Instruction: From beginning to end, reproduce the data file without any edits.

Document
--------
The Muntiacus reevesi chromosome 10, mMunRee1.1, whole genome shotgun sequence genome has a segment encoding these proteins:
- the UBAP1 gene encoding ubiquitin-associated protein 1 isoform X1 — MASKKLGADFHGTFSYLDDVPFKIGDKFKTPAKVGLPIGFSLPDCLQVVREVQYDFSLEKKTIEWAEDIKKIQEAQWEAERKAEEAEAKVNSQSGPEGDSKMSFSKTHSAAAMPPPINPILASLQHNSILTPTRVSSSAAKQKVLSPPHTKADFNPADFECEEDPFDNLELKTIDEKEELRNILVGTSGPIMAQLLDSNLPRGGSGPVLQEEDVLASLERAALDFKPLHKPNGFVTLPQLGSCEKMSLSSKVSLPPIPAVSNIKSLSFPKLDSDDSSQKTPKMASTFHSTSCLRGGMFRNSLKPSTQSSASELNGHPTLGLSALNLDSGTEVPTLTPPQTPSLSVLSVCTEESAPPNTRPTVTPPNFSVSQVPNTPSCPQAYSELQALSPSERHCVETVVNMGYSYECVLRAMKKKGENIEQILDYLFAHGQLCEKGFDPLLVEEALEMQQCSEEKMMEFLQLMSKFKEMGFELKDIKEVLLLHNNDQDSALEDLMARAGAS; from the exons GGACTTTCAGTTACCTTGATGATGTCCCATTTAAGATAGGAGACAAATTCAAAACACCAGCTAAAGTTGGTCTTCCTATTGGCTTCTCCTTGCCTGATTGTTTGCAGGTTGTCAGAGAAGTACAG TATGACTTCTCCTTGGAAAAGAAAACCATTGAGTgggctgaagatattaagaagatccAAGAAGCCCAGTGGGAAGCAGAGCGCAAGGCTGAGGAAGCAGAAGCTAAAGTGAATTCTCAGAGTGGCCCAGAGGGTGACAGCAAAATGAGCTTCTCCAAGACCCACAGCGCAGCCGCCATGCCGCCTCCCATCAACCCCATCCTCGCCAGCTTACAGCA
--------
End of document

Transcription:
The Muntiacus reevesi chromosome 10, mMunRee1.1, whole genome shotgun sequence genome has a segment encoding these proteins:
- the UBAP1 gene encoding ubiquitin-associated protein 1 isoform X1 — MASKKLGADFHGTFSYLDDVPFKIGDKFKTPAKVGLPIGFSLPDCLQVVREVQYDFSLEKKTIEWAEDIKKIQEAQWEAERKAEEAEAKVNSQSGPEGDSKMSFSKTHSAAAMPPPINPILASLQHNSILTPTRVSSSAAKQKVLSPPHTKADFNPADFECEEDPFDNLELKTIDEKEELRNILVGTSGPIMAQLLDSNLPRGGSGPVLQEEDVLASLERAALDFKPLHKPNGFVTLPQLGSCEKMSLSSKVSLPPIPAVSNIKSLSFPKLDSDDSSQKTPKMASTFHSTSCLRGGMFRNSLKPSTQSSASELNGHPTLGLSALNLDSGTEVPTLTPPQTPSLSVLSVCTEESAPPNTRPTVTPPNFSVSQVPNTPSCPQAYSELQALSPSERHCVETVVNMGYSYECVLRAMKKKGENIEQILDYLFAHGQLCEKGFDPLLVEEALEMQQCSEEKMMEFLQLMSKFKEMGFELKDIKEVLLLHNNDQDSALEDLMARAGAS; from the exons GGACTTTCAGTTACCTTGATGATGTCCCATTTAAGATAGGAGACAAATTCAAAACACCAGCTAAAGTTGGTCTTCCTATTGGCTTCTCCTTGCCTGATTGTTTGCAGGTTGTCAGAGAAGTACAG TATGACTTCTCCTTGGAAAAGAAAACCATTGAGTgggctgaagatattaagaagatccAAGAAGCCCAGTGGGAAGCAGAGCGCAAGGCTGAGGAAGCAGAAGCTAAAGTGAATTCTCAGAGTGGCCCAGAGGGTGACAGCAAAATGAGCTTCTCCAAGACCCACAGCGCAGCCGCCATGCCGCCTCCCATCAACCCCATCCTCGCCAGCTTACAGCA